Crustose coralline algae are not only a significant factor in the development of reefs because they provide a substrate for coral larvae, they also make up much of the bulk of many reefs. At the turn of century, a researcher called A.E. Finckh drilled cores from reefs on the Funafuti Atoll in the Pacific. Finckh found that for most of its history, the bulk of the reef was crustose coralline algae, followed, in order of importance, by Halimeda(a calcified green alga), microscopic foraminifera (shelled protozoans) then, finally, corals. Deep drillings into other Pacific atolls and reefs confirm this general pattern. Some marine biologists suggest that the term "coral reef" is misleading and that "biotic reef" is more accurate. Crustose corallines such as Lithophyllum kotschyanumand Porolithon onkodes form ridges growing upwards to the level of low spring tide, and seawards, extending the reef front. Other species such as Sporolithon erythaeumand Hydrolithon reinboldiicement loose rocks and rubble in the reef's crevices, consolidating the reef and preventing the formation of channels in the reef, which might hasten erosion. The contribution of corals is that of hard-core. Branching corals such as stag's horn (Acroporasp), fire coral (Millepora dichotoma) and Stylophora pistillatagrow rapidly over the reef. Along the reefs of the Gulf of Aqaba, brown stands of fire coral grow at right angles to the current.



Y. M. Chamberlain

Calcite crystals in the cell wall ofLithophyllum


Box 1: Growth of a suit of stony armour

MANY algae encase their cells with calcium carbonate in the form of aragonite crystals, laid down in a rather irregular manner. Coralline algae, however, seem to calcify in a totally different manner; the crystals are in the hexagonal calcite form and they are laid down very regularly. The simplest method of precipitating calcium carbonate is to reduce the acidity of a concentrated solution of the ions. Tropical seas are saturated with calcium carbonate. As carbon dioxide is removed from sea water, calcium carbonate tends to precipitate out as the cells become slightly alkaline. Once crystal nuclei form, the crystals continue to grow as long as the surrounding water remains saturated with the right ions. If the mechanism was as simple as this however, all tropical algae would become calcified and there could be no fine control over the process. Calcification takes place not only in tropical waters but also in colder seas, which are not saturated with calcium carbonate. This suggests that some other process is at work and has led to much speculation. Examination of the structure of the cell wall of coralline algae shows that there is an intimate relationship between the calcite crystals and the cellulose fibres. Michael Borowitzka, of Murdoch University in Western Australia, proposes an "organic matrix theory", in which cellulose (or an organic complex including cellulose) acts as a centre for concentrating the raw materials of calcification. This centre may form a nucleus for crystal formation. The presence of calcite supports this idea. In Canada, P.S.B. Digby of McGill University in Montreal favours a "bicarbonate usage theory", based on biochemical or electrochemical events inside the cells. The rate of calcification depends on light: the more light there is, the faster the rate of calcification. In essence, Digby suggests that electrons produced during photosynthesis react with hydrogen carbonate ions to form carbonate ions. These ions then move out of the cytoplasm (being replaced by an inward flow of hydrogen carbonate ions) into the cell wall where they partly hydrolyse. Hydrolysis causes an increase in pH at the place where calcium ions from the sea, and carbonate ions from the cytoplasm, have reached saturation, and so precipitation occurs. A further requirement is for the hydrogen ions to diffuse outward, probably through the tips of the algal filaments, which, unlike the rest of the plant, remain uncalcified. Although the nature of the mechanism remains unclear, it probably involves a combination of both these processes, or processes similar to them. ❑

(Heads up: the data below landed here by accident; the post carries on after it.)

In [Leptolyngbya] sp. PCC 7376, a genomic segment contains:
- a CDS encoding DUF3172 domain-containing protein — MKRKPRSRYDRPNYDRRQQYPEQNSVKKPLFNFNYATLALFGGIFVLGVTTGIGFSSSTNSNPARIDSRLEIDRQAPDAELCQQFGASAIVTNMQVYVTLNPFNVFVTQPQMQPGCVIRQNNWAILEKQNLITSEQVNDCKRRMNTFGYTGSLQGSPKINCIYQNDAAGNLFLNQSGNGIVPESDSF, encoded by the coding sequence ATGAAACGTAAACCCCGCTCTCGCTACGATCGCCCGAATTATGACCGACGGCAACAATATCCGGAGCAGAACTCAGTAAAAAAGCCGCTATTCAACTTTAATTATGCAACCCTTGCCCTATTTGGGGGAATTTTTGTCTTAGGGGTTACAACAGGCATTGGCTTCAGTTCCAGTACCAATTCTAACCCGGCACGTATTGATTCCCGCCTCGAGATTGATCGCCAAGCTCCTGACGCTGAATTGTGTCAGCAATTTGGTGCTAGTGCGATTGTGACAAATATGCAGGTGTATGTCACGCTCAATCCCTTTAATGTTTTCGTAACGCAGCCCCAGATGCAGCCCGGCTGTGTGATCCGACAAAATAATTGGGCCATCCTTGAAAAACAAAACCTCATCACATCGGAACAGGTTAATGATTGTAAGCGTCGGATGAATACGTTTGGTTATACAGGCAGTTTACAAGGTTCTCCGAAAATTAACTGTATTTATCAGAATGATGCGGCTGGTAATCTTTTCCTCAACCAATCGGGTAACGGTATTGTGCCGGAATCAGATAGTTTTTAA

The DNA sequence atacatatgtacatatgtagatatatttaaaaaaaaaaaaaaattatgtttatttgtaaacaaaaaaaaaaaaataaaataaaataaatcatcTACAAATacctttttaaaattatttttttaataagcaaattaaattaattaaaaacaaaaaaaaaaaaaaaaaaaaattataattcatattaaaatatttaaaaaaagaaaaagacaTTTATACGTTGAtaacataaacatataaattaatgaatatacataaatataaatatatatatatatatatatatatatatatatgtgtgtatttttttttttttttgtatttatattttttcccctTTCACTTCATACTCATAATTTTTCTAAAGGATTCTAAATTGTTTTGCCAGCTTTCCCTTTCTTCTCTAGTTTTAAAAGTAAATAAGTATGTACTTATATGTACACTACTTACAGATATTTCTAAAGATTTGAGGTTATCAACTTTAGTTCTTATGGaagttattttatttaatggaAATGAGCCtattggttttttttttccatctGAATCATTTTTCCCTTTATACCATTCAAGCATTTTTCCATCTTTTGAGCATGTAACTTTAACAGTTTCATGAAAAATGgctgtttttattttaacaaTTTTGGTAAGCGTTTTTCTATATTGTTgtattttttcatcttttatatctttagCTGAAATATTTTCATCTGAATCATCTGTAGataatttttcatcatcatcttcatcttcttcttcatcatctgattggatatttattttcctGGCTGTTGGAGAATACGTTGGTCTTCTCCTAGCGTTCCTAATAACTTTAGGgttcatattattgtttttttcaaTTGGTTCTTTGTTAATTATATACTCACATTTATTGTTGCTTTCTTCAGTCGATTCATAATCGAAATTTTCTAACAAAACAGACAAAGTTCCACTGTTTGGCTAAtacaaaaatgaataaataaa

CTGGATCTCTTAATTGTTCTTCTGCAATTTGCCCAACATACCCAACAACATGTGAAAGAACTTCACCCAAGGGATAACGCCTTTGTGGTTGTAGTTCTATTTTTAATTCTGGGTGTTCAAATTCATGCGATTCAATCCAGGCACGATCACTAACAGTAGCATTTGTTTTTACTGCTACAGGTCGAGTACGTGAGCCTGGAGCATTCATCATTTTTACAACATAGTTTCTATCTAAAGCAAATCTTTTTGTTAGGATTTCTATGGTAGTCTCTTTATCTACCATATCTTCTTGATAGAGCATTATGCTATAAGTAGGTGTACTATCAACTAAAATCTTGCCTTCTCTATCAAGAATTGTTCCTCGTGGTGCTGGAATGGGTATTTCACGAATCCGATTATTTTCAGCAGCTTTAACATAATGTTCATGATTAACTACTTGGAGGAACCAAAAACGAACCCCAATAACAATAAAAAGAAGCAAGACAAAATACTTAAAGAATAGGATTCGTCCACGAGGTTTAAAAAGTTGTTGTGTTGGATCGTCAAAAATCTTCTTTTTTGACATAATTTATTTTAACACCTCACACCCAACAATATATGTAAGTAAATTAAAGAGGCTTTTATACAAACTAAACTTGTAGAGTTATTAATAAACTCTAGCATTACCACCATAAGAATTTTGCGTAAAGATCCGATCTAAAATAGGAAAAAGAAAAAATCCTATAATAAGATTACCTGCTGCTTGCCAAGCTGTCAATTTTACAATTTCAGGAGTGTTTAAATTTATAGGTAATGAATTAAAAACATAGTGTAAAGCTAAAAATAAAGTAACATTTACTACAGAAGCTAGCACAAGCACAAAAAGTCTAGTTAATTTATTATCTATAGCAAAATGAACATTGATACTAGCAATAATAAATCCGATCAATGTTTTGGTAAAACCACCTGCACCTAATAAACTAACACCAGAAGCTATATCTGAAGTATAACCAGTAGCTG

D. W. J. Bosence

Rock of algae: the remains of a coralline reef on the coast of Malta